GRESB Health 2018: What’s New

Health and well-being continues to be source of growth and opportunity for the global property industry. Over the past year, we have seen companies expand and deepen their commitment to health promotion for both their own employees and as a business strategy to attract and retain high-value tenants.
Now in its third and final year, the GRESB Health & Well-being Module has benefitted from robust participation and revealed new insights regarding health & well-being promotion at the real estate portfolio scale. The Module provides investors, property companies, and fund managers with a practical tool for systematic assessment, objective scoring, and peer benchmarking for health & well-being promotion. During the pilot year, 174 real estate entities participated in the GRESB Health & Well-being Module. In 2017, participation grew to 252 real estate entities, representing over 32,000 individual real estate assets. This level of participation revealed that property companies and funds are experimenting with new strategies to create competitive advantage and value as health & well-being continue to grow as areas of opportunity for the real estate industry.
After two years as a voluntary Module, the 2018 GRESB Health and Well-being Module will pave the way for integration of the Module into the 2019 GRESB Real Estate Assessment. A few changes to the structure and content of GRESB health indicators this year will prepare for full integration in 2019.
Streamlined and Simplified
The 2018 GRESB Health and Well-being Module consists of 8 indicators rather than 10 as in previous years. Additionally, we are piloting a slightly new question structure that allows for the explicit linkage between needs assessment, goal setting, action and monitoring.  
Introduce “Risk Reduction” – “Value Creation” Spectrum
Real estate companies and funds are able to take action to both reduce risk and create value associated with health and well-being considerations. An example of this is the difference between traditional health and safety as compared to holistic health and well-being promotion.  Efforts focused on building safety are driven by a desire to reduce the risk of harm whereas health promotion is focused on creating a superior environment that improves human experience and supports healthy behaviors. It’s important for both property companies and investors to identify and understand the difference between efforts to reduce risk and those to create value in order to make strategic decisions regarding the management of investments.
The GRESB Health and Well-being Module has always distinguished itself as focused on specifically health and well-being promotion, separate from traditional health and safety issues that have long been addressed in the GRESB Real Estate Assessment. However, indicators in the GRESB Real Estate Assessment traditionally commingled health, safety and well-being, making it difficult to combine insights from the GRESB Real Estate Assessment with the GRESB Health and Well-being Module. This year, we’ve created a distinction between safety, health and well-being within the GRESB Real Estate Assessment. “Safety” refers to traditional building and occupational safety hazards such as fire safety, construction safety, etc. “Health and well-being” refers to a holistic consideration of human experience and health promotion such as satisfaction, comfort, physical activity promotion and mental well-being.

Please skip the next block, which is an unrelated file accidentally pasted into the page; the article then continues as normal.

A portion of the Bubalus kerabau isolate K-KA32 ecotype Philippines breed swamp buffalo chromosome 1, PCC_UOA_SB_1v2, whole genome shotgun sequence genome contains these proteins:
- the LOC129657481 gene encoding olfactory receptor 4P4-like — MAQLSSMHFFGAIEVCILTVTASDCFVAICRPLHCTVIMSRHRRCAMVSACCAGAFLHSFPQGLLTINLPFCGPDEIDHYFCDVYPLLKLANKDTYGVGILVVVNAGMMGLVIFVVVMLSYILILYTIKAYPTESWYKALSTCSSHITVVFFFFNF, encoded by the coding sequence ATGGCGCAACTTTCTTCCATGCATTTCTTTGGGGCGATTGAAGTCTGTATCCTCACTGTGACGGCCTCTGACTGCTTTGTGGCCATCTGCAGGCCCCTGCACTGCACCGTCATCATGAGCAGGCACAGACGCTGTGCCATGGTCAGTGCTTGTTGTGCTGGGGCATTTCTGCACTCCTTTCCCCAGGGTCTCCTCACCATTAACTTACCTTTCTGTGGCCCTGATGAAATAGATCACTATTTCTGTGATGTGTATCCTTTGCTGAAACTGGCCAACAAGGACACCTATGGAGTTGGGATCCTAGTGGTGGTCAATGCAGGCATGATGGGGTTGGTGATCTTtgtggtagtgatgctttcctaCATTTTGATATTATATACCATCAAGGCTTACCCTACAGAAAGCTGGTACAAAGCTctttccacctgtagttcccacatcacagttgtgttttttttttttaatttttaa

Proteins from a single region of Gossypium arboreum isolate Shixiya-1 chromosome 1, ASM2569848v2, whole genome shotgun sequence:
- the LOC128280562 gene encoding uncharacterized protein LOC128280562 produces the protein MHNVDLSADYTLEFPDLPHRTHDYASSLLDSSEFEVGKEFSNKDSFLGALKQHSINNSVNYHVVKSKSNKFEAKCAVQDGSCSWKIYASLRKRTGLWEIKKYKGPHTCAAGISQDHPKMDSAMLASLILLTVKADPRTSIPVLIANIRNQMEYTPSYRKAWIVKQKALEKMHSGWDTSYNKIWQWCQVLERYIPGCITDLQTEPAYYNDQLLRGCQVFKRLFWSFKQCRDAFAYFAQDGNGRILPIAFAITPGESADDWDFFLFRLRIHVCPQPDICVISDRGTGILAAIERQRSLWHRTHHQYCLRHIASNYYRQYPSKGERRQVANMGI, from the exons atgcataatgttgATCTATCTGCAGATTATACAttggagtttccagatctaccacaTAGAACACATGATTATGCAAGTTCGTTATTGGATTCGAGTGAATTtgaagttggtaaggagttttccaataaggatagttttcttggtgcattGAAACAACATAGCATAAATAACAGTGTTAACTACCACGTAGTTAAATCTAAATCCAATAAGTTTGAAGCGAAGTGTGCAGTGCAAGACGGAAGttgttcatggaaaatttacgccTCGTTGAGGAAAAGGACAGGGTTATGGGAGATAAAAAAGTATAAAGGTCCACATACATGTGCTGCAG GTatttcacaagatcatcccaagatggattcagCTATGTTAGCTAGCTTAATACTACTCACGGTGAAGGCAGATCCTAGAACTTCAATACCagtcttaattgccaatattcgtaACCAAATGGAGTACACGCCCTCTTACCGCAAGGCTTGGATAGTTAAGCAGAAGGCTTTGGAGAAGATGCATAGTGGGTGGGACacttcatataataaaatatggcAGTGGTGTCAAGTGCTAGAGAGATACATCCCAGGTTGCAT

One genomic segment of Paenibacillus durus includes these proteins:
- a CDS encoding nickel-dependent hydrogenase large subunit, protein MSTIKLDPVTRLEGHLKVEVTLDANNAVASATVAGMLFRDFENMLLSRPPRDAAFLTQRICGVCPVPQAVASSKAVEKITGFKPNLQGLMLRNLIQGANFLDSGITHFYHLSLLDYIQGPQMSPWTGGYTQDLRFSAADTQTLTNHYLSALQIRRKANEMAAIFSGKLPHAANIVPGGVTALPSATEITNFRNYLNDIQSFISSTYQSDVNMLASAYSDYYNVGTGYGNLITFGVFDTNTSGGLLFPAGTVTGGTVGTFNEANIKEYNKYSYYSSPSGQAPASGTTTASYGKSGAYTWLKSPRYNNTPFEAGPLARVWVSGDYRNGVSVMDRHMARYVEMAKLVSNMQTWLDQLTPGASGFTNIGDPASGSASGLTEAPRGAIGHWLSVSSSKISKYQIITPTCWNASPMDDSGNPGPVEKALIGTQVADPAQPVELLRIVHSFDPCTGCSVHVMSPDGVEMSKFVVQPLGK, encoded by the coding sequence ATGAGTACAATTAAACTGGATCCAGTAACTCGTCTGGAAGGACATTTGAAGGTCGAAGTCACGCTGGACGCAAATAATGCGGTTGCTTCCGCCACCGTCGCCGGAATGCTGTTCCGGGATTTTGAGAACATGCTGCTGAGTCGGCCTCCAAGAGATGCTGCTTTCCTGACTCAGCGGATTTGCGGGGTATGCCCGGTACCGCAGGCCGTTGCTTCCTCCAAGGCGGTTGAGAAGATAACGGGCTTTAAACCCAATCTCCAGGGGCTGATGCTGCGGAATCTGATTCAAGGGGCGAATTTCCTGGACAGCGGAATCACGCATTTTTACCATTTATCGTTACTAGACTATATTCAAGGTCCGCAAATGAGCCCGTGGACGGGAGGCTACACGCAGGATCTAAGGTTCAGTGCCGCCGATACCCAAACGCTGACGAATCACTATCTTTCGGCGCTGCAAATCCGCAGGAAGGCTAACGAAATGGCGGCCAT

Opportunities for Investors and Participants
There are immediate opportunities for action by both institutional investors and participants.
Investors: Experience with the H&W Module shows that there is significant variation in the adoption of health promotion as an internal and external business strategy. Leading companies and funds are using health and well-being to attract and retain high-value tenants. Other companies may not see the relevance to their business, or they may be missing out. It is timely for investors to know where their investments stand on this issue. Are they creating value? Effectively managing risks? Or, perhaps falling behind their peers? Investors should look at H&W Module scores for their investments and ask questions.
Companies and Funds: Data from the H&W Module indicates that health promotion action often starts internally. This suggests that companies and funds new to this issue should start by seeing how their internal health promotion practices compare to their peers. Once internal practices are in place, it’s time to consider how health and well-being can be used to create business value by enhancing asset value, attracting desirable tenants, and improving retention rates. Market leaders are doing all of these things, and peers that are not may be leaving value on the table.
Both investors and property companies can start today by reviewing the new H&W Module Reference Guide and preparing to share their work or ask good questions.


 In 2016, GRESB worked with the Green Health Partnership, a research and development initiative between the U.S. Green Building Council and the University of Virginia School of Medicine funded by the Robert Wood Johnson Foundation, and a diverse set of industry experts and stakeholders to develop the GRESB Health & Well-being Module.
This article is written by Kelly Worden, U.S. Green Building Council and Matt Trowbridge, University of Virginia.